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Drowning


ClaraOswin

1,940 views

Sometimes I feel like I'm drowning. Just completely overwhelmed with life. Tonight I am freaking out about my rheumatoid arthritis. I am worried it's basically going to kill me. Shorten my life by 10+ years. I hate the internet. I've had a cough for 2 weeks. Is it allergies? A cold? Or something worse? I never had to worry about this sort of thing before.

My son was just diagnosed with autism. While it was mostly expected...it's still been hard for me. It just opens up a whole new set of worries. What will his future look like?

Then you combine the worries about my son with the worries about my health and I go in full panic mode.

My husband started a new job. He no longer works from home (like he had been doing the last 10 years) so everything in my day to day life has changed. I am trying to get used to it but it's been harder than I thought.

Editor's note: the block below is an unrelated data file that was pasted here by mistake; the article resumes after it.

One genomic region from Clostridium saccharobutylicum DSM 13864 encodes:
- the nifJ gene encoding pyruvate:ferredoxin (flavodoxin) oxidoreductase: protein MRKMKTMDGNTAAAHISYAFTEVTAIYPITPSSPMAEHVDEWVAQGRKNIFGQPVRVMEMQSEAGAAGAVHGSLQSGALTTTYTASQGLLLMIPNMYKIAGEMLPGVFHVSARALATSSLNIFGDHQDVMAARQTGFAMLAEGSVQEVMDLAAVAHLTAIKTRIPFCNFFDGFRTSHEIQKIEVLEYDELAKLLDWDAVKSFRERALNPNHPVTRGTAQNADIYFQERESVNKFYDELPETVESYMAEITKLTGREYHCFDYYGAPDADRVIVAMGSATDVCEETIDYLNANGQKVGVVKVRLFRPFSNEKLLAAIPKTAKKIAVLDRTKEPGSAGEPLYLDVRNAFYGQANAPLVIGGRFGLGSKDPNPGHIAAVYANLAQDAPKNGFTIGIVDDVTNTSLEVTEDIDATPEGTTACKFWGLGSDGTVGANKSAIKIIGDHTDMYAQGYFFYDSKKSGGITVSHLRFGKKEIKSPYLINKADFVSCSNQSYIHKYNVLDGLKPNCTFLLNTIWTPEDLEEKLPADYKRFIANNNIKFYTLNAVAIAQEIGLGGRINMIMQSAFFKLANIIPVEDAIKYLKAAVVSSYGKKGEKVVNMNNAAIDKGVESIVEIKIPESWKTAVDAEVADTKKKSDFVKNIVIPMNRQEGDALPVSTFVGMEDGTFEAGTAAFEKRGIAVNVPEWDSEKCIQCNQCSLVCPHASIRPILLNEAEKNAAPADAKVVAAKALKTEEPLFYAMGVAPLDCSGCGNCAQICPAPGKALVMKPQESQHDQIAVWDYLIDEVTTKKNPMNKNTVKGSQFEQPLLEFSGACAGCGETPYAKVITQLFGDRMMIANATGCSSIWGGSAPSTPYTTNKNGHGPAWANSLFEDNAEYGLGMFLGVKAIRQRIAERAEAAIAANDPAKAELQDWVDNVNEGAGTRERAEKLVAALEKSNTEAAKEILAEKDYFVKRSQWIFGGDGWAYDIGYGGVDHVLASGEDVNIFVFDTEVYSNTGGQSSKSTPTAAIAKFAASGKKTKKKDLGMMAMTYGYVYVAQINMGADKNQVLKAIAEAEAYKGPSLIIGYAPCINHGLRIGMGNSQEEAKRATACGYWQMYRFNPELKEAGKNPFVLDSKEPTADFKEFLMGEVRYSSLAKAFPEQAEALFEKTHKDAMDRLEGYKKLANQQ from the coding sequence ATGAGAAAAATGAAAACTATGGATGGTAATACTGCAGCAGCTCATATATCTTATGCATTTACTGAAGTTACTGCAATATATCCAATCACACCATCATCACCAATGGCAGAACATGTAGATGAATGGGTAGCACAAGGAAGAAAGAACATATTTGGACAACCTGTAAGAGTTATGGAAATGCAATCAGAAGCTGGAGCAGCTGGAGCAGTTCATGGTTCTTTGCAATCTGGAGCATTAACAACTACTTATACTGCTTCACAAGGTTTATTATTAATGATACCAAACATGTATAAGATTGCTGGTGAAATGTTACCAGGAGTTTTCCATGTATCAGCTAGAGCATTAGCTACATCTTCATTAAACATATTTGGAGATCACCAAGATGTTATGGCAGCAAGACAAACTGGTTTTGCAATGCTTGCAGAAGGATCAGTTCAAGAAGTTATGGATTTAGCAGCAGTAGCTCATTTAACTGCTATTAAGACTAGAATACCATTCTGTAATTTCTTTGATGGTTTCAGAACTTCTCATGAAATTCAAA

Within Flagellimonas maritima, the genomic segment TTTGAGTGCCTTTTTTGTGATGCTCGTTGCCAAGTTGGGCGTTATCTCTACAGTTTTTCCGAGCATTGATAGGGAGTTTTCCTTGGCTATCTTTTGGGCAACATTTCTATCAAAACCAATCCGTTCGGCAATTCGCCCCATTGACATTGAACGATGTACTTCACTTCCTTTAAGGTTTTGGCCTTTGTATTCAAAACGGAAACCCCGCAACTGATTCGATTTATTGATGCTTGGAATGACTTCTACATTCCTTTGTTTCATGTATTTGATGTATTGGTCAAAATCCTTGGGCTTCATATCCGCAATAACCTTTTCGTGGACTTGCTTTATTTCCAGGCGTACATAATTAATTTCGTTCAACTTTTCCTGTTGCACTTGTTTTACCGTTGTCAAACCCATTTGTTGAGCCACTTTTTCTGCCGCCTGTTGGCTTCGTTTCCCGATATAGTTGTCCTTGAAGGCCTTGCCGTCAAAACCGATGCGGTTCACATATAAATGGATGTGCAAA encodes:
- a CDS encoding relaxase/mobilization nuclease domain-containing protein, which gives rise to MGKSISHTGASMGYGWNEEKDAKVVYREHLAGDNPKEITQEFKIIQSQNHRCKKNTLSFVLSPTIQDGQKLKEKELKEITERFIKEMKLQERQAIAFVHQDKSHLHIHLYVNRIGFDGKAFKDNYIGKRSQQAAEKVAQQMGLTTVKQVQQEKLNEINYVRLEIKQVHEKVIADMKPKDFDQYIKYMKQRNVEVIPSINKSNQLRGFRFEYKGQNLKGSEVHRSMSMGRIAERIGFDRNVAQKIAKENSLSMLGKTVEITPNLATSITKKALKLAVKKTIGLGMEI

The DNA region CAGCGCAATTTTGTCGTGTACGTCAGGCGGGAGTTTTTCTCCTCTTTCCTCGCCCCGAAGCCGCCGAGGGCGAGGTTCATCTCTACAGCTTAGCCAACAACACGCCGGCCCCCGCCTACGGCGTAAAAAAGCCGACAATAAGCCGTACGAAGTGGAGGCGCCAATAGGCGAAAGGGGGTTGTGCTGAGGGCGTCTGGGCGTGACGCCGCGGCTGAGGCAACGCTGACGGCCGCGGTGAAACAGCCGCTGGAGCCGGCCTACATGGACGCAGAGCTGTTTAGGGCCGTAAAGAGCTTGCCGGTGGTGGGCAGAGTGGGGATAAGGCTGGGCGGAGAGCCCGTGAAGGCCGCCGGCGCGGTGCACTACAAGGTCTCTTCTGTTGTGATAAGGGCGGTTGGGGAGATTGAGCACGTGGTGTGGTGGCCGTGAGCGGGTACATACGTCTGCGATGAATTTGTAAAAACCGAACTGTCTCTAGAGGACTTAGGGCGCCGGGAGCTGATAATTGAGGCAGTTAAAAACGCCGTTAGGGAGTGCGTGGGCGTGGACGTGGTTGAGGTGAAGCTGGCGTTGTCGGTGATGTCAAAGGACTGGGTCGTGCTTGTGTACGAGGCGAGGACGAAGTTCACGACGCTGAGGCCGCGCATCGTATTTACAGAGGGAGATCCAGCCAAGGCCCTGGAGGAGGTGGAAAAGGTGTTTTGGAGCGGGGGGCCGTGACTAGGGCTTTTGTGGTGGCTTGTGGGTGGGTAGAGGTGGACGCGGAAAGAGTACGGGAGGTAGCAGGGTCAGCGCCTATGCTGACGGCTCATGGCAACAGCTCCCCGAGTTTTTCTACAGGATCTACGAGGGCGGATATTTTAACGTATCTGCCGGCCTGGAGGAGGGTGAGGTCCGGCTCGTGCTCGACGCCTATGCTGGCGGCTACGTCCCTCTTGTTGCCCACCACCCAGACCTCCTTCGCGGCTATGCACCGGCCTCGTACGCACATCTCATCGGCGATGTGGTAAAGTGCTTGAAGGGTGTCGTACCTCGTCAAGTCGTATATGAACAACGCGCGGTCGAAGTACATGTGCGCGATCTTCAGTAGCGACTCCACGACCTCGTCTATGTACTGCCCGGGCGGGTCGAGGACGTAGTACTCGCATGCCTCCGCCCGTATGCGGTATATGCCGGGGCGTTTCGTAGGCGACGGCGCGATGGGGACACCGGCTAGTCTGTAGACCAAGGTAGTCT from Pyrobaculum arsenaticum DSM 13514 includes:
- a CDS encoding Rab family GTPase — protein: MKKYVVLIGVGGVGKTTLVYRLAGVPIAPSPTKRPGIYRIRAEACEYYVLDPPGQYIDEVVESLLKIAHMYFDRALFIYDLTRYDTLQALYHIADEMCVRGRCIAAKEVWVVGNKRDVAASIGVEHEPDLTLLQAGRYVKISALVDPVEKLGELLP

Some days I am feeling very positive about the future - my health, my son, etc. But then other times I feel terrified. I don't have any friends to talk to. I am still not strong enough to see a therapist (nor do I have any "free" time lately it seems.) I don't like venting to my mom and husband every time I am upset. So here I am. Maybe not the best place to go...especially since I've been so horrible about keeping up with everyone here.

I'm just so lost.

I have my next appointment with my rheumatologist in a couple days. I hope he can set my mind at ease about some things. 

I am thinking about finding some sort of support group for parents with kids with autism. If I can work up the courage to do it, at least.

I just feel like the last couple years have been one thing after another for our family. I am so over it.

Yes, things could always be worse. But they could also be better.

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Blahblah

Posted (edited)

(((((Hugs))))) Talk away. We're good for that here. Anonymous ears, good advice, friendship. You aren't as alone as you think and online friendship counts too.